This is the title of a book TrustAfrica will launch officially on February 11th in Harare, Zimbabwe. The book is a gem that seeks to tackle policy alternatives the Southern African nation could have pursued to avoid the quagmire that has entangled it today.
TrustAfrica is enhancing independent coverage of the Habré Trial proceedings taking place in Dakar, Senegal. Since the trial began on 20 July 2015, TrustAfrica’s International Criminal Justice (ICJ) Fund has been working closely with a consortium of civil society organizations and law graduates to monitor, document, and share information on proceedings across various platforms.
The ICJ Fund has mentored a group of law graduates from the Cheikh Anta Diop University (UCAD) in Dakar, Senegal, to monitor and provide daily reports on the proceedings. These reports are disseminated widely across various networks.
The work of these students provides an invaluable resource to activists and legal experts working on criminal justice issues in Africa and beyond. As the trial reopened on February 8, 2015 Le Monde newspaper highlighted TrustAfrica’s pioneering work in supporting documentation and monitoring of the groundbreaking trial.
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The trial of former Chadian President, Hissène Habré, resumes today, February 8th, 2016, in Dakar, Senegal. The lawyers from both sides will be making their final oral arguments in a week expected to see proceedings come to a close before a verdict is given in May 2016.
The Habré trial reached a major milestone on December 15th, 2015, the day the last witness testified before the Extraordinary African Chambers (EAC) in Dakar, Senegal. The EAC was set up under an agreement between the Government of Senegal and the African Union with a mandate to try serious crimes allegedly committed in Chad between 1982 and 1990.
FOR most of us here in Africa what we know has always been defined by what others know or rather what they think they know about us. Externally generated forms of knowledge and paradigms tend to shape what is possible for us as people and as nations. At TrustAfrica, we believe that higher education should be a critical engine for redefining and repositioning ourselves for shared economic growth and social progress. We realize that our future and that of the next generation depends on improving the quality and relevance of higher education to ensure that it adequately responds to the challenges that we face as a continent. This e-book presents some important thinking that can potentially contribute towards specific actions that need to be taken and hopefully help us forge this new future.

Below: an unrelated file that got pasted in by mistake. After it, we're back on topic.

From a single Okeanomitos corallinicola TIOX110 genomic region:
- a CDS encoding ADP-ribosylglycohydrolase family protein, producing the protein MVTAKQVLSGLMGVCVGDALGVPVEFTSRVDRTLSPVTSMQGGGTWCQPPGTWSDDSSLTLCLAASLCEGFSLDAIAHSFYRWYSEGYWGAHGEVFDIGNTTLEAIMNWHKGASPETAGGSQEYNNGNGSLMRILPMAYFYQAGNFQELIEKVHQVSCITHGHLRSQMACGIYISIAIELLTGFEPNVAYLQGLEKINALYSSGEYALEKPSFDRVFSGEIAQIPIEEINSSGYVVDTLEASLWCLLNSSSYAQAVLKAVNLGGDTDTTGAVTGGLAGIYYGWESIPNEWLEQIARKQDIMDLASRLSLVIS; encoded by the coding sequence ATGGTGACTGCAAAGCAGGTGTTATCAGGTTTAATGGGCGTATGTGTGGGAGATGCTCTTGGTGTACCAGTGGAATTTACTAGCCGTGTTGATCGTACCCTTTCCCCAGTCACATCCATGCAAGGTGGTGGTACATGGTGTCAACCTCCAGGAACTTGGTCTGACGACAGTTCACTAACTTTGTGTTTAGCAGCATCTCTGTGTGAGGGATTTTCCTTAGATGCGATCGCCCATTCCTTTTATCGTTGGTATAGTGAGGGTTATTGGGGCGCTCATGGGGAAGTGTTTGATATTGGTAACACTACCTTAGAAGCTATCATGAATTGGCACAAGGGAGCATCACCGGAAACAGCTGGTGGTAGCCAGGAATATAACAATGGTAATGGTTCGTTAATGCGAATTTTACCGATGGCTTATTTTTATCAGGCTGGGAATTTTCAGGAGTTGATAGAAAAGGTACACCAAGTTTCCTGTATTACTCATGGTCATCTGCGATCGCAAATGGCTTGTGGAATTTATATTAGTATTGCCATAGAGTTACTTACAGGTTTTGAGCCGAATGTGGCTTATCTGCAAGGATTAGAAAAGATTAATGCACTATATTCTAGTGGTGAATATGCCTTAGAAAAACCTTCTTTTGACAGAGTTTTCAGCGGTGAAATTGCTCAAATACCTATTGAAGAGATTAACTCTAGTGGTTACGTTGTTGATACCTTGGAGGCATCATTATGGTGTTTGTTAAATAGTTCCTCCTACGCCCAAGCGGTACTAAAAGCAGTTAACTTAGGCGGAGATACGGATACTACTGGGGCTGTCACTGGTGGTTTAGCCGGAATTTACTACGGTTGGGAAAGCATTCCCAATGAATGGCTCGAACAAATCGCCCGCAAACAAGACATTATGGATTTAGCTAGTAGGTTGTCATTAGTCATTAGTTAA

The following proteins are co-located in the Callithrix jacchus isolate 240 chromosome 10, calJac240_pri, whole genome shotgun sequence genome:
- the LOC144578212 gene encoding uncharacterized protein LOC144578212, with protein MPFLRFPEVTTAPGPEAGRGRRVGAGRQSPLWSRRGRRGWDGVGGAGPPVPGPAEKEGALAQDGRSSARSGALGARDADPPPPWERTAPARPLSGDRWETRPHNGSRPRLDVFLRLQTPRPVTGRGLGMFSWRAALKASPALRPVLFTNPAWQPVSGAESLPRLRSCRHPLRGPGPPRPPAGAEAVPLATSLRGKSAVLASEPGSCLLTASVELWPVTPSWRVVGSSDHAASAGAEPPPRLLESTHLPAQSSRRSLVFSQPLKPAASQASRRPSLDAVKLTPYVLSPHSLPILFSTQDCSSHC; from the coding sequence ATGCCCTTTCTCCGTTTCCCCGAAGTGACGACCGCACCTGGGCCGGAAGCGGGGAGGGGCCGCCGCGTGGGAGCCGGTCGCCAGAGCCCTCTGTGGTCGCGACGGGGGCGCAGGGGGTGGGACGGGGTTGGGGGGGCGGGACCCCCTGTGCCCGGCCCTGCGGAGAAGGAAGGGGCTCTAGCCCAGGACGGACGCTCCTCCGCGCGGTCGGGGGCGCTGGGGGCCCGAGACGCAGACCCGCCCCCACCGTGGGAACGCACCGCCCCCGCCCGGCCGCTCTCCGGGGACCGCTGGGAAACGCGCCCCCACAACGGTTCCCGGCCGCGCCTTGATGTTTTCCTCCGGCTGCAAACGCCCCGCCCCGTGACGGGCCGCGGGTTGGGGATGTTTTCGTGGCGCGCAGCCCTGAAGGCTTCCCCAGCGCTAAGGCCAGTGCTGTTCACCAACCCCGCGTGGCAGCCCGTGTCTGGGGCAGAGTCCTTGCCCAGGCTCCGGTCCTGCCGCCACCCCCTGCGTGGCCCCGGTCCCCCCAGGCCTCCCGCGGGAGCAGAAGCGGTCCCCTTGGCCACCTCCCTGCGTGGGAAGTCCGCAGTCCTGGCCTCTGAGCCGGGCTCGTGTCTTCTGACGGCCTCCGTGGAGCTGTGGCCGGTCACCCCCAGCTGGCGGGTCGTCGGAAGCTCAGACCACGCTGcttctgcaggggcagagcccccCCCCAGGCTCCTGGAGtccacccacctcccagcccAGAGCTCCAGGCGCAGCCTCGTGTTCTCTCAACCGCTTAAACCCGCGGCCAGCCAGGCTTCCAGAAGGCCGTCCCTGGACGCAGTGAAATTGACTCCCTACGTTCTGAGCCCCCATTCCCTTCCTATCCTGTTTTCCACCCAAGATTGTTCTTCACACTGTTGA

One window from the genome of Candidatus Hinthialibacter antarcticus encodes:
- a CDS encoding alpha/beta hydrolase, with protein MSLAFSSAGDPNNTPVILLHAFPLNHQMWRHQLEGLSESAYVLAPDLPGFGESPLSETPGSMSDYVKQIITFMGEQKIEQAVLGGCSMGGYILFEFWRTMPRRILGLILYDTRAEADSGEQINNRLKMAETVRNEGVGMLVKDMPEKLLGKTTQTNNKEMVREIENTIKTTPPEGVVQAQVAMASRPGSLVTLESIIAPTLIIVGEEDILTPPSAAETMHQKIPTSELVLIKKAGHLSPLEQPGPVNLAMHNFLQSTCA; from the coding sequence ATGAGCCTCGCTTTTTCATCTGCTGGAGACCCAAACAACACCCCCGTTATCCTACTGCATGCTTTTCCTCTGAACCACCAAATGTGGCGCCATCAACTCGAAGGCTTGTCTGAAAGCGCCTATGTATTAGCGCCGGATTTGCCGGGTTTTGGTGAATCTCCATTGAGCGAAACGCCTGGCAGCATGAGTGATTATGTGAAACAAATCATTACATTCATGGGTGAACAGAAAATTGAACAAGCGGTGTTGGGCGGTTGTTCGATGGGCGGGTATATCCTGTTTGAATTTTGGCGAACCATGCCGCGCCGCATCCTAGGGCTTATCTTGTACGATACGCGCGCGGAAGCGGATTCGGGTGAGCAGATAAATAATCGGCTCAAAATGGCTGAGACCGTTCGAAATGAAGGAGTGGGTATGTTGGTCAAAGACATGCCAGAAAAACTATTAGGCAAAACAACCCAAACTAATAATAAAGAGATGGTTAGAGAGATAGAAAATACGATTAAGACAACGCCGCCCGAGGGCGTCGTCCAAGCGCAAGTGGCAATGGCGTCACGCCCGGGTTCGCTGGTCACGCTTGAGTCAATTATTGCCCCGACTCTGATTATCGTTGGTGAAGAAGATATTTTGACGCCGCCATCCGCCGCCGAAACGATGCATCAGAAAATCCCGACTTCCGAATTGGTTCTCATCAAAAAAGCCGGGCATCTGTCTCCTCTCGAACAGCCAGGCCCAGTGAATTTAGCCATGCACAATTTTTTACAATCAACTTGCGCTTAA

Aicha Bah Diallo Chair TrustAfrica
The fund was established by the Open Society, MacArthur and Ford Foundations to aid the current Nigerian government in its campaign to fight corruption and institute criminal justice reforms. It aims to contribute towards the advancement of accountability and probity in public service in Nigeria by ensuring that those who abuse the public trust are predictably brought to justice. TrustAfrica oversees and administers the fund’s activities.
Nigeria is the largest economy in Africa and the new administration has demonstrated strong political will in tackling corruption. The fund is supporting that effort by looking at innovative ways to use technologies like social media and citizen participation to increase public opprobrium for corruption. We are collaborating with partners to build synergies, in some cases providing support for institutional capacity building. Future plans may focus on criminal justice reform and other activities, including the establishment of a civil society–government monitoring partnership and assessing the risk of corruption and capacity gaps in institutions that focus on anticorruption and criminal justice. The fund is also looking beyond legal and institutional reform and international processes to influencing behavior at local and national levels.
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ROYNF (Robert and Yeranda Nkosi Foundation) is a micro level incremental innovation complemented by comparative data which seeks to raise learning outcomes by developing a language appropriate participative learning model. The ROYNF approach is compatible with Uganda’s national Thematic Curriculum, and yet distinct, in that, it features pupils’student group work, application in private schools, and kinaesthetic/participative activities. While these might not be new ideas, their application in this context is innovative. This project targets Lumasaaba language speakers, but the approach should be useful in other languages, as well.
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The MECPK project has evolved significantly since its first iteration. It now includes the review, revision, and implementation of the Reading for Comprehension methodology (RfC), teacher training in that revised methodology, the use of an improved student learning assessment tool, comparison of learning outcomes to baseline and to a control group, increased parental support, and the establishment of local libraries.
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ELEP (Early Learning Enhancement Project), a micro level incremental innovation complemented by comparative data, seeks to raise learning outcomes by engaging and empowering community education stakeholders to produce context-specific strategies, training events and learning innovations which address the realities of each individual project school. This is done by an annual cycle of assessment, analysis of resultant data, stakeholder interaction, creation of a work plan, and community action. This cycle addresses learning outcomes as well as school management and school environment.